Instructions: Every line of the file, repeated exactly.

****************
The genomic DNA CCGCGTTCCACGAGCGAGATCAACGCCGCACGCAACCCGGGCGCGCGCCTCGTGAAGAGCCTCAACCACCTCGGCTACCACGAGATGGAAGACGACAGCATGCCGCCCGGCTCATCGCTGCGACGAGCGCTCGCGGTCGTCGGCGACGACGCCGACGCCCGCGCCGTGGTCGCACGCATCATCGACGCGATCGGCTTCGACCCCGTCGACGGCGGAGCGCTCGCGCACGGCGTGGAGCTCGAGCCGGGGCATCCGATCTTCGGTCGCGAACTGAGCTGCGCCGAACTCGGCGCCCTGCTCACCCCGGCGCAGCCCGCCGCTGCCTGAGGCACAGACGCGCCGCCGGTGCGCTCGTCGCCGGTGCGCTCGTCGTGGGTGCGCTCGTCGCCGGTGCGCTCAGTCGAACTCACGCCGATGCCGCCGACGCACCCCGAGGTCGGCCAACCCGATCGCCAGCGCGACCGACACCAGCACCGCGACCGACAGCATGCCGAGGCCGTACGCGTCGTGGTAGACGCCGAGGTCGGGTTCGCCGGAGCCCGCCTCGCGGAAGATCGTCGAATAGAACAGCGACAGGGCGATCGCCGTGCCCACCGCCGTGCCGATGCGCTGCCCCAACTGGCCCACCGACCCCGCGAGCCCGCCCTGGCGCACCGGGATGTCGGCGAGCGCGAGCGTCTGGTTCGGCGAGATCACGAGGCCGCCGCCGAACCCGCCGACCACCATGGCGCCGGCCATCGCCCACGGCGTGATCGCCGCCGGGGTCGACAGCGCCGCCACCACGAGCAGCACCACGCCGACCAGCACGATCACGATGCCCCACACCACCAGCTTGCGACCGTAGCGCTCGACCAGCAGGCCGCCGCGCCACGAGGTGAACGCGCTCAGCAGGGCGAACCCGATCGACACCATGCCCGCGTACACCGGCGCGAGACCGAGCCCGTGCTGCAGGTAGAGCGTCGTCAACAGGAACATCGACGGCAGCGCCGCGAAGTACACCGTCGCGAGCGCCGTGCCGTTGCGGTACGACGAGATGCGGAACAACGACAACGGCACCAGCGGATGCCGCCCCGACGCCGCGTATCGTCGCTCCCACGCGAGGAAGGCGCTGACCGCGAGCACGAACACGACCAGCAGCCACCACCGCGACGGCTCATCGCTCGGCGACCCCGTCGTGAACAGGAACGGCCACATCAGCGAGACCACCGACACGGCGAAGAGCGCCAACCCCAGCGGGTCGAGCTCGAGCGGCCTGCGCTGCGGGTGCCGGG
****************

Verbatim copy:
The genomic DNA CCGCGTTCCACGAGCGAGATCAACGCCGCACGCAACCCGGGCGCGCGCCTCGTGAAGAGCCTCAACCACCTCGGCTACCACGAGATGGAAGACGACAGCATGCCGCCCGGCTCATCGCTGCGACGAGCGCTCGCGGTCGTCGGCGACGACGCCGACGCCCGCGCCGTGGTCGCACGCATCATCGACGCGATCGGCTTCGACCCCGTCGACGGCGGAGCGCTCGCGCACGGCGTGGAGCTCGAGCCGGGGCATCCGATCTTCGGTCGCGAACTGAGCTGCGCCGAACTCGGCGCCCTGCTCACCCCGGCGCAGCCCGCCGCTGCCTGAGGCACAGACGCGCCGCCGGTGCGCTCGTCGCCGGTGCGCTCGTCGTGGGTGCGCTCGTCGCCGGTGCGCTCAGTCGAACTCACGCCGATGCCGCCGACGCACCCCGAGGTCGGCCAACCCGATCGCCAGCGCGACCGACACCAGCACCGCGACCGACAGCATGCCGAGGCCGTACGCGTCGTGGTAGACGCCGAGGTCGGGTTCGCCGGAGCCCGCCTCGCGGAAGATCGTCGAATAGAACAGCGACAGGGCGATCGCCGTGCCCACCGCCGTGCCGATGCGCTGCCCCAACTGGCCCACCGACCCCGCGAGCCCGCCCTGGCGCACCGGGATGTCGGCGAGCGCGAGCGTCTGGTTCGGCGAGATCACGAGGCCGCCGCCGAACCCGCCGACCACCATGGCGCCGGCCATCGCCCACGGCGTGATCGCCGCCGGGGTCGACAGCGCCGCCACCACGAGCAGCACCACGCCGACCAGCACGATCACGATGCCCCACACCACCAGCTTGCGACCGTAGCGCTCGACCAGCAGGCCGCCGCGCCACGAGGTGAACGCGCTCAGCAGGGCGAACCCGATCGACACCATGCCCGCGTACACCGGCGCGAGACCGAGCCCGTGCTGCAGGTAGAGCGTCGTCAACAGGAACATCGACGGCAGCGCCGCGAAGTACACCGTCGCGAGCGCCGTGCCGTTGCGGTACGACGAGATGCGGAACAACGACAACGGCACCAGCGGATGCCGCCCCGACGCCGCGTATCGTCGCTCCCACGCGAGGAAGGCGCTGACCGCGAGCACGAACACGACCAGCAGCCACCACCGCGACGGCTCATCGCTCGGCGACCCCGTCGTGAACAGGAACGGCCACATCAGCGAGACCACCGACACGGCGAAGAGCGCCAACCCCAGCGGGTCGAGCTCGAGCGGCCTGCGCTGCGGGTGCCGGG